We recently visited Idyllwild, a small town with impressive mountains, forests and a prolific ladybird population. On first sight my mind was confused by the sheer number of ladybirds which conservatively numbered into the thousands and which were all huddled together on rocks, tree branches and fence posts.
I have wondered about the curious name of this beetle and visiting www.wikipedia.com discovered that the name originated in Britain where the insect came to be called “Our Lady’s bird”. The beetle it seems is part of the Coccinellidae family of beetle, a name that is derived from the Latin word for scarlet which was a color often used in early paintings of Our Lady’s cloak. In the United States the name was adapted to Ladybug.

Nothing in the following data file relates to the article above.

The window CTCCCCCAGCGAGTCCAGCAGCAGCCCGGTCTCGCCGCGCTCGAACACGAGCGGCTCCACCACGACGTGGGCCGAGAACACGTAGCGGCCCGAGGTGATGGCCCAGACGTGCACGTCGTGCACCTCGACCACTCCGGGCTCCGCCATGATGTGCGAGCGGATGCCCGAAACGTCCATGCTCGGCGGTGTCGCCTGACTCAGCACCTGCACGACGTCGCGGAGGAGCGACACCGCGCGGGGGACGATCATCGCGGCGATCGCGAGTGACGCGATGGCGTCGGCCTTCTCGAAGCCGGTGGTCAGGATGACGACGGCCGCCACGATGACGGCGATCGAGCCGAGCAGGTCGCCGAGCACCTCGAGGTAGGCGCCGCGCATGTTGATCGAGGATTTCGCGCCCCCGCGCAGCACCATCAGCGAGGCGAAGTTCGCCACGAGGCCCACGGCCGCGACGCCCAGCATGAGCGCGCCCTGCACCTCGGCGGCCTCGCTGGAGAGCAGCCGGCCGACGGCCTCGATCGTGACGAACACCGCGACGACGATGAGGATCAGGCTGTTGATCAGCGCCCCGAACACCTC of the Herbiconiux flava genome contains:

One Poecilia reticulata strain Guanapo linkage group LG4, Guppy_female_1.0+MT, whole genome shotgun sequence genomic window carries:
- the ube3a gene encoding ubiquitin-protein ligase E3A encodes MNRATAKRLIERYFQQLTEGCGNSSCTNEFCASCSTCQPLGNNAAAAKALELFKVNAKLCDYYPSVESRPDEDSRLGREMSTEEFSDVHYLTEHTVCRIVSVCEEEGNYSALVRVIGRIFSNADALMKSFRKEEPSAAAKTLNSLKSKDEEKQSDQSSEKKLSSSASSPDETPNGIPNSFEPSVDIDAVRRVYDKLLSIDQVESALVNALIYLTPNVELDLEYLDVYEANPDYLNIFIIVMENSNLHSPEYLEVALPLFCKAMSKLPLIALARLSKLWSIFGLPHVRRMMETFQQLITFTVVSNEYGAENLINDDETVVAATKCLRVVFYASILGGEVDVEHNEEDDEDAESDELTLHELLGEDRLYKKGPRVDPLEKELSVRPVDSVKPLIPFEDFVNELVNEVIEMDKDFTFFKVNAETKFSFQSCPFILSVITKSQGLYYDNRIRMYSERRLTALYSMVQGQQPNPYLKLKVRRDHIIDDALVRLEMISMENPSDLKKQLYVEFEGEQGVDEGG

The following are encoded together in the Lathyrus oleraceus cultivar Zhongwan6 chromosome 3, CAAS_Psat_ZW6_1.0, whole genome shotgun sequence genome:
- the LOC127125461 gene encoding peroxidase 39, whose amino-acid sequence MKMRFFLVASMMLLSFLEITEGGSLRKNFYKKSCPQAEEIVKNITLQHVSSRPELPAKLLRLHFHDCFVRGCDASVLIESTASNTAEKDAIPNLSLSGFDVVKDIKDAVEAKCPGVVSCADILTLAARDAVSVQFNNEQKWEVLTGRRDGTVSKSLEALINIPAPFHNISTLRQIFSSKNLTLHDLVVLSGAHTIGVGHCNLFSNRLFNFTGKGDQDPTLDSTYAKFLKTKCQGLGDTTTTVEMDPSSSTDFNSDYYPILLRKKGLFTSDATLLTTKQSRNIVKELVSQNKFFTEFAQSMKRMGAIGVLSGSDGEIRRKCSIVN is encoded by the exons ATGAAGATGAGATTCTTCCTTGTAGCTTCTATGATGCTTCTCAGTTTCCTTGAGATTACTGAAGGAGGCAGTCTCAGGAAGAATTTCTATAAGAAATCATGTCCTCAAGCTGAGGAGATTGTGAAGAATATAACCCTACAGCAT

Whatever the exact origins of this beetles name it is still a colorful and beneficial addition to any garden as it preys on herbivorous aphids and so helps keep our plants free from foragers.
We are keen fans of most insects and have been inspired to use them as cabinet pulls, turn pieces and as decorative medallions to cover dowelled joints in our furniture pieces. The cluster of bronze beetles shown here are ones that are used in our Rickshaw lounge chair and they decorate the dowel that joints the chair arm and leg. These small beetles can also be used to decorate holes when a door pull is secured with a through screw or bolts.